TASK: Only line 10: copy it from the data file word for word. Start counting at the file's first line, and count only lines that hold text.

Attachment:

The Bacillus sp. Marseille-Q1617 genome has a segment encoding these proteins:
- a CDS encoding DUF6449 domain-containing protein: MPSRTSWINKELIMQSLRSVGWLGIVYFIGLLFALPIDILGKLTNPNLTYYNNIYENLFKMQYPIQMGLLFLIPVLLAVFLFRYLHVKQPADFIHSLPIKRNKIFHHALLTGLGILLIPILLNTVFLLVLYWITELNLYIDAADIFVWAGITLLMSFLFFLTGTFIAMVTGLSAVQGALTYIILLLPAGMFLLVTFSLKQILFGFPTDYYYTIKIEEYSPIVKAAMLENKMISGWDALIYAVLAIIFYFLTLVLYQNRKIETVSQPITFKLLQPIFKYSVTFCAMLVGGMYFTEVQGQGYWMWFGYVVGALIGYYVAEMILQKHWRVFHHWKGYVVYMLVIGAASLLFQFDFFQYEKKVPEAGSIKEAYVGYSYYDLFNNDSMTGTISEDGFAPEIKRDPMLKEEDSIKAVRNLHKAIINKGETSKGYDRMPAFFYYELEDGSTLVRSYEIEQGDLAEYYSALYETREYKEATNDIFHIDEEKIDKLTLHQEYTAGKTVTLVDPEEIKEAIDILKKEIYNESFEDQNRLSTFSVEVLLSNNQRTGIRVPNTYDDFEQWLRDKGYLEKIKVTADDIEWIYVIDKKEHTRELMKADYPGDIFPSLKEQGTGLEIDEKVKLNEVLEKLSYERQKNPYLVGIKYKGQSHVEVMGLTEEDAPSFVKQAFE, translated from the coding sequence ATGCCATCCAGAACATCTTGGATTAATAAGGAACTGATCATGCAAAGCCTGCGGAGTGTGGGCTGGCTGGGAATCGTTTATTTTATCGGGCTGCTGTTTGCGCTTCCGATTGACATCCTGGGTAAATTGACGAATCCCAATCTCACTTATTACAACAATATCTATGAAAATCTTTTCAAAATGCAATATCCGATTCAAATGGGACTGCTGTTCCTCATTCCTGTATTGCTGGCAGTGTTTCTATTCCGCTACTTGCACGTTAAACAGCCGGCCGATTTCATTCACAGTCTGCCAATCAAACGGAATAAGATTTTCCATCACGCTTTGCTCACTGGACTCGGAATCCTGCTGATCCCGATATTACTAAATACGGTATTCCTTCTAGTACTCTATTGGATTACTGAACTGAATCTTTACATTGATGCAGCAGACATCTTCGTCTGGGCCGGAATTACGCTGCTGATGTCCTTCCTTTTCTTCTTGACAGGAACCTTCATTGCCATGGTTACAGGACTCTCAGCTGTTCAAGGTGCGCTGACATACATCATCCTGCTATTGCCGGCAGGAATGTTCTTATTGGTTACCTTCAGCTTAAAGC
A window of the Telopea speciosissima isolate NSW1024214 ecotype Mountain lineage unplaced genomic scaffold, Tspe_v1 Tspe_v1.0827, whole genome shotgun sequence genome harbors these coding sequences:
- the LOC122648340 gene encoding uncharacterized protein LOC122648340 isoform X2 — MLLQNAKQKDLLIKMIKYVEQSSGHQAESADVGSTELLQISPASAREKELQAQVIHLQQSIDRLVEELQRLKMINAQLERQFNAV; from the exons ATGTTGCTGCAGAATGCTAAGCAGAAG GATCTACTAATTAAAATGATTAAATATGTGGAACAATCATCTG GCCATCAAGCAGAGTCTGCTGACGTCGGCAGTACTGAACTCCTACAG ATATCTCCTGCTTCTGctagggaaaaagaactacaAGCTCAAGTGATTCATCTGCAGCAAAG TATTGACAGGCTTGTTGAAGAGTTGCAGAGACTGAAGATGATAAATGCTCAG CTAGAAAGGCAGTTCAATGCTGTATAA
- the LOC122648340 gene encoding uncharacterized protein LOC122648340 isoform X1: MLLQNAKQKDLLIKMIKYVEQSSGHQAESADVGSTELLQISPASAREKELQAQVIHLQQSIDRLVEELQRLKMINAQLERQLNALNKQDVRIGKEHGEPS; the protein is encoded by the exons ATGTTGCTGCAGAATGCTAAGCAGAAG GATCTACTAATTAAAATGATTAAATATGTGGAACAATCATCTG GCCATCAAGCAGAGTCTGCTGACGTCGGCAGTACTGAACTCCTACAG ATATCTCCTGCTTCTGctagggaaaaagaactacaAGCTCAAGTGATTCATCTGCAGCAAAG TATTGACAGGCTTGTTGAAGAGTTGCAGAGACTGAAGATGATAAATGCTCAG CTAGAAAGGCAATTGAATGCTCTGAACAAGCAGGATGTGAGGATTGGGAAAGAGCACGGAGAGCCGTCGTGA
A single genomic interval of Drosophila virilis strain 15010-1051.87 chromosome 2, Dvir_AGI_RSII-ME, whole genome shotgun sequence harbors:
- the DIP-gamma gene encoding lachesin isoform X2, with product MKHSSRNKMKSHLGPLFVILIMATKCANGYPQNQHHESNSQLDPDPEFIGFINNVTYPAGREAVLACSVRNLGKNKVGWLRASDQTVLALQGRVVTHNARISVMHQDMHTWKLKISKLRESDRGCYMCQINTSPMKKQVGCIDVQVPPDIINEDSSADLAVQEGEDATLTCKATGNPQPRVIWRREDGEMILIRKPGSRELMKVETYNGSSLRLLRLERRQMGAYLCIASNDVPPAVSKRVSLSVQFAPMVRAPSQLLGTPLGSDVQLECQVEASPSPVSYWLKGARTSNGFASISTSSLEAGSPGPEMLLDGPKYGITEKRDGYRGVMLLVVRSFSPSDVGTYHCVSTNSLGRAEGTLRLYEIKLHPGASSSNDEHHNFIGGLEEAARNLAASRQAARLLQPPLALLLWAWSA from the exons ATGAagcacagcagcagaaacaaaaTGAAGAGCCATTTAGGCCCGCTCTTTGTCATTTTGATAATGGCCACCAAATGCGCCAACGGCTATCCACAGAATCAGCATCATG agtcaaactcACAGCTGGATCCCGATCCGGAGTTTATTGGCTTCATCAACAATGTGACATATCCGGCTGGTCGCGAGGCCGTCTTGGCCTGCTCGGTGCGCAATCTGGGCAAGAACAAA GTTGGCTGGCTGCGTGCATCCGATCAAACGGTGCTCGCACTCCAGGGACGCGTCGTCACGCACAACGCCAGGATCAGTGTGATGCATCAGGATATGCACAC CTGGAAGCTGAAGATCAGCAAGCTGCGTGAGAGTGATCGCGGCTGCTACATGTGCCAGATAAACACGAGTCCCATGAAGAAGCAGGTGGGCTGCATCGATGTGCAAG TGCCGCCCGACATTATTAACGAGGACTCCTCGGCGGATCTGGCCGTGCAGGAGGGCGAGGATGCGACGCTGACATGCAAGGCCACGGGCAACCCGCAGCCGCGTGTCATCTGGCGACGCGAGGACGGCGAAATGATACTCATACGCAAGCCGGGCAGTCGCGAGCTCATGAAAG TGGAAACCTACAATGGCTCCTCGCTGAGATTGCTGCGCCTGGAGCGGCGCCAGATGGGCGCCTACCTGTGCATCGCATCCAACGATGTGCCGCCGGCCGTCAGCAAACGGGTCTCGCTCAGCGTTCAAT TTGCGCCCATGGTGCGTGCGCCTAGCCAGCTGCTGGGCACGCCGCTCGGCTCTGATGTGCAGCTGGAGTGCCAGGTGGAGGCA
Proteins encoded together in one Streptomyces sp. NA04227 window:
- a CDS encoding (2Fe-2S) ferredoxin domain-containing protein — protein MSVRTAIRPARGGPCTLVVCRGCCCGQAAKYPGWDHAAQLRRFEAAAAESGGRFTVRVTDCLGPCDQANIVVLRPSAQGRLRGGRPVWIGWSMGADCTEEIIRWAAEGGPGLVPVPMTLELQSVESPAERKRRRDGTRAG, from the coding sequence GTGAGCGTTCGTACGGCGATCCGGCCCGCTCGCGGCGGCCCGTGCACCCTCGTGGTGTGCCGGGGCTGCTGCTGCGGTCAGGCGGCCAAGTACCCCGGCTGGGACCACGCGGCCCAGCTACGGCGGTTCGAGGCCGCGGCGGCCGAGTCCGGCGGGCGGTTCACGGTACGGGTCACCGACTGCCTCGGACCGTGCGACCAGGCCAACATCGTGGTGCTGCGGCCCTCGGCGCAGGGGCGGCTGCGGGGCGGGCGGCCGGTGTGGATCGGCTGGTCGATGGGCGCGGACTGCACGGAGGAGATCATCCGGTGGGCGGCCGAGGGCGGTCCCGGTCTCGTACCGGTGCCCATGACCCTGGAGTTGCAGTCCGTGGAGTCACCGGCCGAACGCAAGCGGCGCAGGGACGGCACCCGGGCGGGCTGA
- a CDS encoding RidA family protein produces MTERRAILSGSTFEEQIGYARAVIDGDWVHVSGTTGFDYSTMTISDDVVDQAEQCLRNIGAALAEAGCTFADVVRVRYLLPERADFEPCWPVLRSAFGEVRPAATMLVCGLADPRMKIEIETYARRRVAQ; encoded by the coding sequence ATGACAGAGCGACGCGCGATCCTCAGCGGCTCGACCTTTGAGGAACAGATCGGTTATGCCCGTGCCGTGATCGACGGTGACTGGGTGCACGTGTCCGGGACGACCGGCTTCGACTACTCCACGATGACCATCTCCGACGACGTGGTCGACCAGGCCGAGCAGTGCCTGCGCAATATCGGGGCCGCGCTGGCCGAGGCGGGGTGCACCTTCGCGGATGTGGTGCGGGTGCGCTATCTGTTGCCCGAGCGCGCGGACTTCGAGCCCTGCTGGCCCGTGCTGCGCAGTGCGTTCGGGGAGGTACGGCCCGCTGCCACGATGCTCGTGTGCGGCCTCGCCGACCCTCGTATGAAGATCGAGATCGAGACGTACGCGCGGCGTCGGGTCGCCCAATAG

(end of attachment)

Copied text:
- a CDS encoding RidA family protein produces MTERRAILSGSTFEEQIGYARAVIDGDWVHVSGTTGFDYSTMTISDDVVDQAEQCLRNIGAALAEAGCTFADVVRVRYLLPERADFEPCWPVLRSAFGEVRPAATMLVCGLADPRMKIEIETYARRRVAQ; encoded by the coding sequence ATGACAGAGCGACGCGCGATCCTCAGCGGCTCGACCTTTGAGGAACAGATCGGTTATGCCCGTGCCGTGATCGACGGTGACTGGGTGCACGTGTCCGGGACGACCGGCTTCGACTACTCCACGATGACCATCTCCGACGACGTGGTCGACCAGGCCGAGCAGTGCCTGCGCAATATCGGGGCCGCGCTGGCCGAGGCGGGGTGCACCTTCGCGGATGTGGTGCGGGTGCGCTATCTGTTGCCCGAGCGCGCGGACTTCGAGCCCTGCTGGCCCGTGCTGCGCAGTGCGTTCGGGGAGGTACGGCCCGCTGCCACGATGCTCGTGTGCGGCCTCGCCGACCCTCGTATGAAGATCGAGATCGAGACGTACGCGCGGCGTCGGGTCGCCCAATAG